It would be silly to overreact to President Obama’s recent statement at a gathering of the Council of La Raza. Nevertheless, the incident is disturbing. As reported by the National Journal, here is what the president said:

Earlier in the day, the president let his frustration over the stalled debt talks seep into an address on Latino issues, confessing that he’d like to “bypass Congress and change the laws on my own.”

He told the National Council of La Raza, “Believe me, the idea of doing things on my own is very tempting. I promise you.”

No, I don’t think that the president is going to try to bypass our system of government and do things his own way. He quickly added that he had taken an oath to uphold our laws. To bypass our laws would be usurpation. Not gonna happen. 

What is so troubling is that a president would admit that he is “tempted” to break our laws and do things his way, knowing that he is speaking before a crowd that would be sympathetic to such lawlessness. The reaction of La Raza was predictable:

His ”bypass Congress” comment drew applause and chants of “Yes, You Can,” a slight variation on his 2008 campaign slogan.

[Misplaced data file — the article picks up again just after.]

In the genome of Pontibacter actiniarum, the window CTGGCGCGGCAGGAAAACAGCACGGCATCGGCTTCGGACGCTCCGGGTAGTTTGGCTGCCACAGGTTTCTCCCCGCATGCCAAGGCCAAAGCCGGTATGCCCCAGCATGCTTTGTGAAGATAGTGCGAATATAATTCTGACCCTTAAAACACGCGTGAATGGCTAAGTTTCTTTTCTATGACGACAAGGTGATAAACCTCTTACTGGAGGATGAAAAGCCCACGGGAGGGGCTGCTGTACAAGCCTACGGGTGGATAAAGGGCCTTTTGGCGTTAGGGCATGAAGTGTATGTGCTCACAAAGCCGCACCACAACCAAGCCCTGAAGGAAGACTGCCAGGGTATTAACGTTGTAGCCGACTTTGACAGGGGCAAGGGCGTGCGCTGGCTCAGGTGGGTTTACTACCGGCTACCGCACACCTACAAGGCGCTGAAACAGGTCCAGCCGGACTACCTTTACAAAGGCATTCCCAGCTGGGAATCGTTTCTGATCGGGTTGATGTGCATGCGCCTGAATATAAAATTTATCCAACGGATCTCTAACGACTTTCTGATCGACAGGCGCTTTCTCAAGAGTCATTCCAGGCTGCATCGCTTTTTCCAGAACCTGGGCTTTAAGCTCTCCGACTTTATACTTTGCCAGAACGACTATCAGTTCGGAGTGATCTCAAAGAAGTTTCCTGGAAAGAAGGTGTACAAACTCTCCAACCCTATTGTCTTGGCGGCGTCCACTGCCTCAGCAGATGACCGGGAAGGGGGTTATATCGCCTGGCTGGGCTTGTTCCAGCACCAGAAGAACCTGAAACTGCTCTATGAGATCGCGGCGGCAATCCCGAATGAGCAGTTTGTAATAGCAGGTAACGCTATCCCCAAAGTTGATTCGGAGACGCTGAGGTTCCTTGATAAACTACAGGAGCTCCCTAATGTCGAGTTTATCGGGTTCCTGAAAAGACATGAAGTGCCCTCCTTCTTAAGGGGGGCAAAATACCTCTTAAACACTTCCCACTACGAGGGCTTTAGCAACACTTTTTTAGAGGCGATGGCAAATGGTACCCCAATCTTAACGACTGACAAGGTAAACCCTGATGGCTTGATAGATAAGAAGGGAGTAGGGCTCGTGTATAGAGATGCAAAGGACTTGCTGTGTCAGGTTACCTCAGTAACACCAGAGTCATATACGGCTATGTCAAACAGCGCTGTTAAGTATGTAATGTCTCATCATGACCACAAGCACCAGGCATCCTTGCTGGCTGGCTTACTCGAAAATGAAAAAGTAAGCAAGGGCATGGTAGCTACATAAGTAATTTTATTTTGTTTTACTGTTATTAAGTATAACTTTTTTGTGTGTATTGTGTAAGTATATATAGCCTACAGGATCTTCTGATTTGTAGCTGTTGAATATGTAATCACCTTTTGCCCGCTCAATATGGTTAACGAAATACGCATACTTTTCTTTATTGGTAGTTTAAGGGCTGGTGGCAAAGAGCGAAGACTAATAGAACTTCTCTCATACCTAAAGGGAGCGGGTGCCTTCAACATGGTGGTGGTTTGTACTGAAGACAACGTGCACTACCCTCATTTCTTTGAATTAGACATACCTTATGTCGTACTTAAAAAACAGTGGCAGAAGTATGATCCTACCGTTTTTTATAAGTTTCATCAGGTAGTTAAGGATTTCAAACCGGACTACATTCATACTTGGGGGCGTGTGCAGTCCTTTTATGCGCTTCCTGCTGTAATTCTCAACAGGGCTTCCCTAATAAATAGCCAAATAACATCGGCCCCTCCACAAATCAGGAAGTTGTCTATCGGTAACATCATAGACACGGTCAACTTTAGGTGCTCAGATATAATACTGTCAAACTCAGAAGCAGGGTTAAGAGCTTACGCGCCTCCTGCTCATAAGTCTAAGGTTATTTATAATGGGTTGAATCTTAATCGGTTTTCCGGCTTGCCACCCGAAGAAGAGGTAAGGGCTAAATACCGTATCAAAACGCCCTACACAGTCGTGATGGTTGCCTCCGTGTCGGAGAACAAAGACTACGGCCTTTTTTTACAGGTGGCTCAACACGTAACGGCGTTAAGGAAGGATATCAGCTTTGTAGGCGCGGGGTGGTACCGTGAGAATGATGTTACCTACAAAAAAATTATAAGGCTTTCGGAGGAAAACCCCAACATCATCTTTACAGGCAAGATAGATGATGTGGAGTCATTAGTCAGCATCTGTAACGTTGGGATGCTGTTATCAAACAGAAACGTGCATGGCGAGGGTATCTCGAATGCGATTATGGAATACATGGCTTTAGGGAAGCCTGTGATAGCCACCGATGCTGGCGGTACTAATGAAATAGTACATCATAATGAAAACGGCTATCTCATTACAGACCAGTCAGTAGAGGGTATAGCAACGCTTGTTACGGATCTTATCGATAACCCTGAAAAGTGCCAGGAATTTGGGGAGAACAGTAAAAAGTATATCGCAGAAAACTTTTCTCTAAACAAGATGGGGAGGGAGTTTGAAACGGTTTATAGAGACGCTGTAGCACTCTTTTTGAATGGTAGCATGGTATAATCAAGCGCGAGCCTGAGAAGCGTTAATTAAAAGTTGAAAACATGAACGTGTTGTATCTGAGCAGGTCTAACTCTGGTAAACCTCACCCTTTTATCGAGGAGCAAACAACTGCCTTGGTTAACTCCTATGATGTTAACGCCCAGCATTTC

No, he can’t. We are a nation of laws and a former law professor-even if he was only an adjunct professor-knows that he can’t do things his way. But for a president to admit this temptation is troubling.

A chief executive who finds it “tempting” to abrogate the laws of the nation, even if he is just talking (and talking is what he does), is the real loser. The Wall Street Journal explains what has happened to the president’s standing:

Obama has turned into President Rodney Dangerfield: He doesn’t get no respect. (For readers too young to remember Dangerfield, that’s not litotes. He used the double negative as an intensifier.) “So we’re left with a stalemate,” he said last night. “At least that’s what Michelle tells me.”

OK, we made up that punch line. But it’s true that lately Obama hasn’t been getting much respect from his friends, either. “I think it would do this country a good deal of service if people started thinking about candidates out there to begin contrasting a progressive agenda as opposed to what Obama believes he’s doing,” Sen. Bernie Sanders, the independent self-styled socialist from Vermont said last week. John Nicholas of The Nation, a hard-left magazine, cites a CNN poll that finds this feeling increasingly common among Obama’s base.